Title:
LIGHTWEIGHT DASH INSULATOR CONSTRUCTION
Kind Code:
A1


Abstract:
A sound insulating component includes a decoupling layer disposed under a cap layer comprising a thermoplastic cellular foam. Advantageously, the cap layer has sufficient rigidity to maintain a predetermined shape and has an airflow resistance that allows a predetermined amount of airflow through the sound insulating component. In another embodiment, a hybrid sound insulating component includes a cap layer and a decoupling layer with an airflow control layer interposed thereof. A method of making the sound control components is also provided.



Inventors:
Katz, Jean-jacques (Novi, MI, US)
Application Number:
11/459130
Publication Date:
01/24/2008
Filing Date:
07/21/2006
Assignee:
LEAR CORPORATION (Southfield, MI, US)
Primary Class:
Other Classes:
181/286
International Classes:
E04B1/82
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Primary Examiner:
SCHREIBER, CHRISTINA MARIE
Attorney, Agent or Firm:
Attention: Intellectual Property Manager (SOUTHFIELD, MI, US)
Claims:
What is claimed is:

1. A sound insulating component comprising: a cap layer comprising a thermoplastic cellular foam, the cap layer having sufficient rigidity to maintain a predetermined shape and having an airflow resistance that allows a predetermined amount of airflow through the sound insulating component; and a decoupling layer disposed between the vehicle sheet metal and the cap layer, the decoupling layer comprising a sound absorbing material.

2. The sound insulating component of claim 1 wherein the thermoplastic cellular foam is an open cell foam.

3. The sound insulating component of claim 1 wherein the thermoplastic cellular foam comprises a plastic selected from the group consisting of polyurethane, expandable polystyrene, expandable polypropylene, expandable polyethylene, and combinations thereof.

4. The sound insulating component of claim 1 wherein the thermoplastic cellular foam has a volume density from 1.0 to 4.0 lbs/ft3.

5. The sound insulating component of claim 1 having a surface density less than or equal to 0.055 lb/ft2.

6. The sound insulating component of claim 1 wherein the cap layer has a thickness from 0.04 inches to 0.5 inches.

7. The sound insulating component of claim 1 having an airflow resistance from 400 MKS rayls to 4500 MKS rayls.

8. The sound insulating component of claim 1 having an airflow resistance from 500 MKS rayls to 3000 MKS rayls.

9. The sound insulating component of claim 1 having an airflow resistance greater than MKS 2500 rayls.

10. The sound insulating component of claim 5 having an airflow resistance from 3000 MKS rayls to MKS 4500 rayls.

11. The sound insulating component of claim 1 wherein the cap layer has a shear modulus from 0.1 MPa to 1.5 MPa

12. The sound insulating component of claim 1 wherein the decoupling layer comprises a moldable thermoplastic foam.

13. The sound insulating component of claim 12 wherein the moldable thermoplastic foam has a density from 1.0 to 4.0 lbs/ft3.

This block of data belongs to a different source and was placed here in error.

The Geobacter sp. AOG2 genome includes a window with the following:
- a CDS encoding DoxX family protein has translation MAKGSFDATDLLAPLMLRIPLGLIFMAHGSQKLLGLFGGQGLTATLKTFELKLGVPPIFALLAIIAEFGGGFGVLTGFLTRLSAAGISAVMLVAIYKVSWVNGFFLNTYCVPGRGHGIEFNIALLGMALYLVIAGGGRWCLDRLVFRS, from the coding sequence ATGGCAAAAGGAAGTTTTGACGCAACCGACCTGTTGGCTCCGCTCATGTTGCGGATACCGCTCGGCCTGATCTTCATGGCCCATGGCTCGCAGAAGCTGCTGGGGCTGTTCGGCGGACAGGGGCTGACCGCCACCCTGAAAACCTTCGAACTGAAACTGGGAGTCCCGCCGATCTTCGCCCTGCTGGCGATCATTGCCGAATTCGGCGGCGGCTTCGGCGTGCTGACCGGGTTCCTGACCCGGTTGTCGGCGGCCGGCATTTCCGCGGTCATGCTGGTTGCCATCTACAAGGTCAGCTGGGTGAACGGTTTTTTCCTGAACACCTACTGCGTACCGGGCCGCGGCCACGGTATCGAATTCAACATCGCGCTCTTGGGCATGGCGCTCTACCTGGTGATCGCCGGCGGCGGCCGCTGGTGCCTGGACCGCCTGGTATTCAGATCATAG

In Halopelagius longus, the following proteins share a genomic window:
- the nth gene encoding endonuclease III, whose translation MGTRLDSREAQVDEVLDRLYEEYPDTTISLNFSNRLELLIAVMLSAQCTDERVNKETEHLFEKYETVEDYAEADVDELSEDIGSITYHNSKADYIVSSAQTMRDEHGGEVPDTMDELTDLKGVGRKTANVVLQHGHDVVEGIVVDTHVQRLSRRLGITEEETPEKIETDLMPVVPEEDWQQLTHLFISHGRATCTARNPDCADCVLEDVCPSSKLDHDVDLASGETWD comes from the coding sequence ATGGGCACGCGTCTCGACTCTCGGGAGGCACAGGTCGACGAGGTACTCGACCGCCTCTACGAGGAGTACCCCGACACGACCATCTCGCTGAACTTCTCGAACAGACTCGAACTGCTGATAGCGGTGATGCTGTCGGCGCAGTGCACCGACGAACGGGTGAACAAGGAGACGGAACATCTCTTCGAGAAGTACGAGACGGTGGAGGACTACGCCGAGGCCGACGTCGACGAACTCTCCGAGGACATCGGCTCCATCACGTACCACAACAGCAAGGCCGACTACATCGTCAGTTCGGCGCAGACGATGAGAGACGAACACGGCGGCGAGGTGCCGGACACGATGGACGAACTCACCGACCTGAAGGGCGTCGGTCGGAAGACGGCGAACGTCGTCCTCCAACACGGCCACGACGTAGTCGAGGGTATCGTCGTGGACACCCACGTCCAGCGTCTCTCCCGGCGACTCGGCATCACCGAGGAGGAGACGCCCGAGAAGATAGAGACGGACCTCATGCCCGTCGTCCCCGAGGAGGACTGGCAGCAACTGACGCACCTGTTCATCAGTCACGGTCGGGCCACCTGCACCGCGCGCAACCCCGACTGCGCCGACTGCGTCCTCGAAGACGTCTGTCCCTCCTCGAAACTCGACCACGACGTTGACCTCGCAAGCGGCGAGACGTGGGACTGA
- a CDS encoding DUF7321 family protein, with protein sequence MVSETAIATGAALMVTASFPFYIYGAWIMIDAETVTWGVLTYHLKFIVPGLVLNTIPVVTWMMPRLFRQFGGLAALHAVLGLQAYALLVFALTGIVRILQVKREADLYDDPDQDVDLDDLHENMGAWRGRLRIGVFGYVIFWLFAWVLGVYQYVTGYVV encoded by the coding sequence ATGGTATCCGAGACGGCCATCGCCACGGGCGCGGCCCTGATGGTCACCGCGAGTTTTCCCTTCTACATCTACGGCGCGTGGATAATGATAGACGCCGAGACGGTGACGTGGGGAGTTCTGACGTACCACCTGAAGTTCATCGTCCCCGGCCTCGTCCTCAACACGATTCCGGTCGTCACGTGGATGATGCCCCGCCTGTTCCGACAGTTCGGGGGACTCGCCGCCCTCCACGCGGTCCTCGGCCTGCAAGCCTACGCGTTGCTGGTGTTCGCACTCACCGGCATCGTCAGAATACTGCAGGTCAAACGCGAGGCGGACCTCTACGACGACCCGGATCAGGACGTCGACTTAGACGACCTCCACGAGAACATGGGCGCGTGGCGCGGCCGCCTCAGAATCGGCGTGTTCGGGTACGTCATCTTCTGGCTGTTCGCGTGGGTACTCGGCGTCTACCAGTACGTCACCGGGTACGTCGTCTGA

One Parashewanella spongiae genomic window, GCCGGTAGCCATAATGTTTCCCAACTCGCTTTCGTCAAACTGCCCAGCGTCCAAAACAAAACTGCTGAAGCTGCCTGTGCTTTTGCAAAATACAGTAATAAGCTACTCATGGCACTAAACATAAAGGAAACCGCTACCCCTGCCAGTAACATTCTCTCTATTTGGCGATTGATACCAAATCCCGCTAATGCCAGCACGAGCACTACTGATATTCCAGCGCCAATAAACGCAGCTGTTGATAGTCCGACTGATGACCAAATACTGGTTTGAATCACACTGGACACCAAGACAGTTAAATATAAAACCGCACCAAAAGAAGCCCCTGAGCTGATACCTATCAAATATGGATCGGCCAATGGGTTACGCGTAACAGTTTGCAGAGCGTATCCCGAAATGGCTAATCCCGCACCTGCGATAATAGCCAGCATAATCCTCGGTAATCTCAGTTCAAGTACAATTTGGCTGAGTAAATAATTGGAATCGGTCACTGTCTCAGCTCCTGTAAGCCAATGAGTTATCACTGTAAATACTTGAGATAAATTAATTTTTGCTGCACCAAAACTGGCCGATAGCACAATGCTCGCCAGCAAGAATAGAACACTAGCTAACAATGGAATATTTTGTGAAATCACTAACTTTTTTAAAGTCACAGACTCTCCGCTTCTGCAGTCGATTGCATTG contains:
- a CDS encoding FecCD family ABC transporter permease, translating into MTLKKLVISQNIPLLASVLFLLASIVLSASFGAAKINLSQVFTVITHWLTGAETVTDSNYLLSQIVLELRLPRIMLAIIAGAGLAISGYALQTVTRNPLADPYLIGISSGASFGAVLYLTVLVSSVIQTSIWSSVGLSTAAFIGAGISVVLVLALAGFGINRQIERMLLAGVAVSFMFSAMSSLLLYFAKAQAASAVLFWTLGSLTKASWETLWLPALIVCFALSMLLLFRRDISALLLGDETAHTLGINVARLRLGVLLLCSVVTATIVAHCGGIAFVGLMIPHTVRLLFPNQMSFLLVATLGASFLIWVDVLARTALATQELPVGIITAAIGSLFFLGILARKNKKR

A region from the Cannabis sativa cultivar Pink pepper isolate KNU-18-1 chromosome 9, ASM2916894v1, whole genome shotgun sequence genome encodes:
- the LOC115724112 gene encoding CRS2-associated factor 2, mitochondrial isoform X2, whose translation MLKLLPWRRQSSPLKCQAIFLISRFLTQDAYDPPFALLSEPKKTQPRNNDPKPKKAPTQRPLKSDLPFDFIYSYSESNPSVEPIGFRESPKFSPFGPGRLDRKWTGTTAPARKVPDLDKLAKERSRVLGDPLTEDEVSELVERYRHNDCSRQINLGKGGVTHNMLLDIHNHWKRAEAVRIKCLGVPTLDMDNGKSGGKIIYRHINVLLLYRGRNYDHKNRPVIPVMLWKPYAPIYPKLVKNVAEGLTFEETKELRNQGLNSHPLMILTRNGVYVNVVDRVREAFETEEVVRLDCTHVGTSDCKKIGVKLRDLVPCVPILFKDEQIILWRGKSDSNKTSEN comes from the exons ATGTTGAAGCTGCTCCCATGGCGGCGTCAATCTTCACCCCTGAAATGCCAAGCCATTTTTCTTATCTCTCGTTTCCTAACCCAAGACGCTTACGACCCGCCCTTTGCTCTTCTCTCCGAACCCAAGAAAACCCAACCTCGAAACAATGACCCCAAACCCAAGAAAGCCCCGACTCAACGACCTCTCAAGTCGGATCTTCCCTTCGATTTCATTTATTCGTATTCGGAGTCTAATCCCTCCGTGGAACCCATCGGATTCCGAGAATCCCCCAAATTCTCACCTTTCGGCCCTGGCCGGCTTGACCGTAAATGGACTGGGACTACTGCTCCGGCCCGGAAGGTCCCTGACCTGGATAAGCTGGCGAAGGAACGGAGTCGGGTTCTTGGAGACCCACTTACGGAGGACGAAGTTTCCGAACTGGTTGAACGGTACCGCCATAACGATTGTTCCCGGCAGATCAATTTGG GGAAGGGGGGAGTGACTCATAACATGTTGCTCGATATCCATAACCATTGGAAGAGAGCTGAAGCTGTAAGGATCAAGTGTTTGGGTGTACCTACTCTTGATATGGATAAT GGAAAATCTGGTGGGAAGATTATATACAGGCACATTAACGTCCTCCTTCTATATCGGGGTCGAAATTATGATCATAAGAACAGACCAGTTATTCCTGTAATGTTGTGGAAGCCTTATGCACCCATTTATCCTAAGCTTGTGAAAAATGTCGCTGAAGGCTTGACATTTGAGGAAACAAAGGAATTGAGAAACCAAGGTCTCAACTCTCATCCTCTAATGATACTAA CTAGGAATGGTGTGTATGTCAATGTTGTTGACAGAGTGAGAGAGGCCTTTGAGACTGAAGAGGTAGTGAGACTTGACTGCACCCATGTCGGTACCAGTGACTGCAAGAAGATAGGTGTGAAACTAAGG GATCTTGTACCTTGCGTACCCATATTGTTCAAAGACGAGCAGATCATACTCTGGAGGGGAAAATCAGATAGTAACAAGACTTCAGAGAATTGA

14. The sound insulating component of claim 12 wherein the decoupling layer comprises a component selected from the group consisting of a polyurethane molded or sheet foam, a non-woven vertically lapped PET or PET-cotton fiber blend, and combinations thereof.

15. The sound insulating component of claim 12 wherein the vehicle component is selected from the group consisting of dash insulators, wheelhouse covers, quarter trim panels, engine side, vehicle floor pan, trunk components, doors and side coverings.

16. A sound insulating component comprising: a cap layer comprising a thermoplastic cellular foam, the cap layer having sufficient rigidity to maintain a predetermined shape and having an airflow resistance that allows a predetermined amount of airflow through the sound insulating component; an airflow control layer disposed between the cap layer and the decoupler layer providing the sound insulating component with a predetermined airflow resistance; and a decoupling layer, the decoupling layer comprising a sound absorbing material.

17. The sound insulating component of claim 16 wherein the airflow control layer has an airflow resistance from 300 MKS rayls to 4500 MKS rayls.

18. The sound insulating component of claim 17 configured as a hybrid dash insulator.

19. A method of forming a sound insulating component comprising a cap layer comprising a thermoplastic cellular foam, the cap layer having sufficient rigidity to maintain a predetermined shape and having an airflow resistance that allows a predetermined amount of airflow through the sound insulating component; and a decoupling layer disposed below the cap layer, the decoupling layer comprising a sound absorbing material, the method comprising: a) molding a sheet of a thermoplastic cellular foam to a sheet of a sound absorbing material to form the sound insulating component wherein the sheet of thermoplastic cellular foam forms the cap layer and the sheet of sound absorbing material forms the decoupling layer.

20. The method of claim 19 wherein the sheet of a thermoplastic cellular foam and the sheet of a sound absorbing material are heated prior to or during step a).

Description:

BACKGROUND OF THE INVENTION

1. Field of the Invention

The present invention provides in at least one embodiment a light weight sound insulation component, in particular, the present invention provides a light weight dash insulator.

2. Background Art

Reduction of noise propagation into automobile passenger compartments is becoming an important design consideration, as cabin quietness is assuming an increasing role in vehicle manufacturers' marketing plans. A significant and growing portion of the automotive NVH (Noise, Vibration, Harshness) materials market is migrating from mass-based acoustical composites to light weight constructions that do not rely on heavy mass barriers. Light weight constructions are usually multi-layered composites that acoustically perform as well as, if not better than, barrier products at generally lower costs and at a fraction of the weight. Weight reduction is becoming more critical in the automotive industry as fuel costs have recently skyrocketed and more CAFÉ restrictions (i.e., higher gas mileage mandates) are widely anticipated.